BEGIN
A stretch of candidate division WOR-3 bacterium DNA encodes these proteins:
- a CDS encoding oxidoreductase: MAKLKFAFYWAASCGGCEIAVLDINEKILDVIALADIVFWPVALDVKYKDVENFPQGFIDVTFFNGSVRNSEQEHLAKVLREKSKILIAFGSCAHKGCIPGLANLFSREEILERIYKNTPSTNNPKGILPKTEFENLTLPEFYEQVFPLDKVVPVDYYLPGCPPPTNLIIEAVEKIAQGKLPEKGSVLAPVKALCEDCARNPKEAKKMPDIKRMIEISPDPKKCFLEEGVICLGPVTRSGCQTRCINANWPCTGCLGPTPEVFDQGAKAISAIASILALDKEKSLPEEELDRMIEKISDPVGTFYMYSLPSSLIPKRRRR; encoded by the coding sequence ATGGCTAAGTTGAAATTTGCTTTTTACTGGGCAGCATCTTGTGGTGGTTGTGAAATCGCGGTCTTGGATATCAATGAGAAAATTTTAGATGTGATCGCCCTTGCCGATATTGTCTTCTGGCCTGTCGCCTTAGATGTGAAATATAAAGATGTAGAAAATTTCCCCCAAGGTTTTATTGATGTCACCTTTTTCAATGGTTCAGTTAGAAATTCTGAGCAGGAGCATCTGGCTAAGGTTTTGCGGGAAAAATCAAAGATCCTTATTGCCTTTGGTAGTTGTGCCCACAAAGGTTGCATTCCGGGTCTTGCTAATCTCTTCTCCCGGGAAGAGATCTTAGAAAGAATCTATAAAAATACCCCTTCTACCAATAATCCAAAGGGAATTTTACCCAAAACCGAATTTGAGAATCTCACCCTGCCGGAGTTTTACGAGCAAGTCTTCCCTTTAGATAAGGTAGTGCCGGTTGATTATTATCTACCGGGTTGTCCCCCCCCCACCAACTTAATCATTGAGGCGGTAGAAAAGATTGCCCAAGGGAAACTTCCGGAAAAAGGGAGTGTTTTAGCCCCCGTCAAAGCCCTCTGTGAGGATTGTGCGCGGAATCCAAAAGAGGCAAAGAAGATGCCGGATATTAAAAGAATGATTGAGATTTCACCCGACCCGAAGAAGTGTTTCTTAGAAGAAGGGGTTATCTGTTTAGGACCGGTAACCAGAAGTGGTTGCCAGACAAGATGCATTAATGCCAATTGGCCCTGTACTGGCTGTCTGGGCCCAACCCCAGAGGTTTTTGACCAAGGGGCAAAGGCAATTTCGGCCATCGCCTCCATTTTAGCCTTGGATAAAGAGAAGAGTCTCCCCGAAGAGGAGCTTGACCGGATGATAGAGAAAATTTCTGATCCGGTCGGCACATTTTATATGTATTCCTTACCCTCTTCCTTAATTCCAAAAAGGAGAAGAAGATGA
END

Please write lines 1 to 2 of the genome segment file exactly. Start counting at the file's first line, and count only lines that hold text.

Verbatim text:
A stretch of candidate division WOR-3 bacterium DNA encodes these proteins:
- a CDS encoding oxidoreductase: MAKLKFAFYWAASCGGCEIAVLDINEKILDVIALADIVFWPVALDVKYKDVENFPQGFIDVTFFNGSVRNSEQEHLAKVLREKSKILIAFGSCAHKGCIPGLANLFSREEILERIYKNTPSTNNPKGILPKTEFENLTLPEFYEQVFPLDKVVPVDYYLPGCPPPTNLIIEAVEKIAQGKLPEKGSVLAPVKALCEDCARNPKEAKKMPDIKRMIEISPDPKKCFLEEGVICLGPVTRSGCQTRCINANWPCTGCLGPTPEVFDQGAKAISAIASILALDKEKSLPEEELDRMIEKISDPVGTFYMYSLPSSLIPKRRRR; encoded by the coding sequence ATGGCTAAGTTGAAATTTGCTTTTTACTGGGCAGCATCTTGTGGTGGTTGTGAAATCGCGGTCTTGGATATCAATGAGAAAATTTTAGATGTGATCGCCCTTGCCGATATTGTCTTCTGGCCTGTCGCCTTAGATGTGAAATATAAAGATGTAGAAAATTTCCCCCAAGGTTTTATTGATGTCACCTTTTTCAATGGTTCAGTTAGAAATTCTGAGCAGGAGCATCTGGCTAAGGTTTTGCGGGAAAAATCAAAGATCCTTATTGCCTTTGGTAGTTGTGCCCACAAAGGTTGCATTCCGGGTCTTGCTAATCTCTTCTCCCGGGAAGAGATCTTAGAAAGAATCTATAAAAATACCCCTTCTACCAATAATCCAAAGGGAATTTTACCCAAAACCGAATTTGAGAATCTCACCCTGCCGGAGTTTTACGAGCAAGTCTTCCCTTTAGATAAGGTAGTGCCGGTTGATTATTATCTACCGGGTTGTCCCCCCCCCACCAACTTAATCATTGAGGCGGTAGAAAAGATTGCCCAAGGGAAACTTCCGGAAAAAGGGAGTGTTTTAGCCCCCGTCAAAGCCCTCTGTGAGGATTGTGCGCGGAATCCAAAAGAGGCAAAGAAGATGCCGGATATTAAAAGAATGATTGAGATTTCACCCGACCCGAAGAAGTGTTTCTTAGAAGAAGGGGTTATCTGTTTAGGACCGGTAACCAGAAGTGGTTGCCAGACAAGATGCATTAATGCCAATTGGCCCTGTACTGGCTGTCTGGGCCCAACCCCAGAGGTTTTTGACCAAGGGGCAAAGGCAATTTCGGCCATCGCCTCCATTTTAGCCTTGGATAAAGAGAAGAGTCTCCCCGAAGAGGAGCTTGACCGGATGATAGAGAAAATTTCTGATCCGGTCGGCACATTTTATATGTATTCCTTACCCTCTTCCTTAATTCCAAAAAGGAGAAGAAGATGA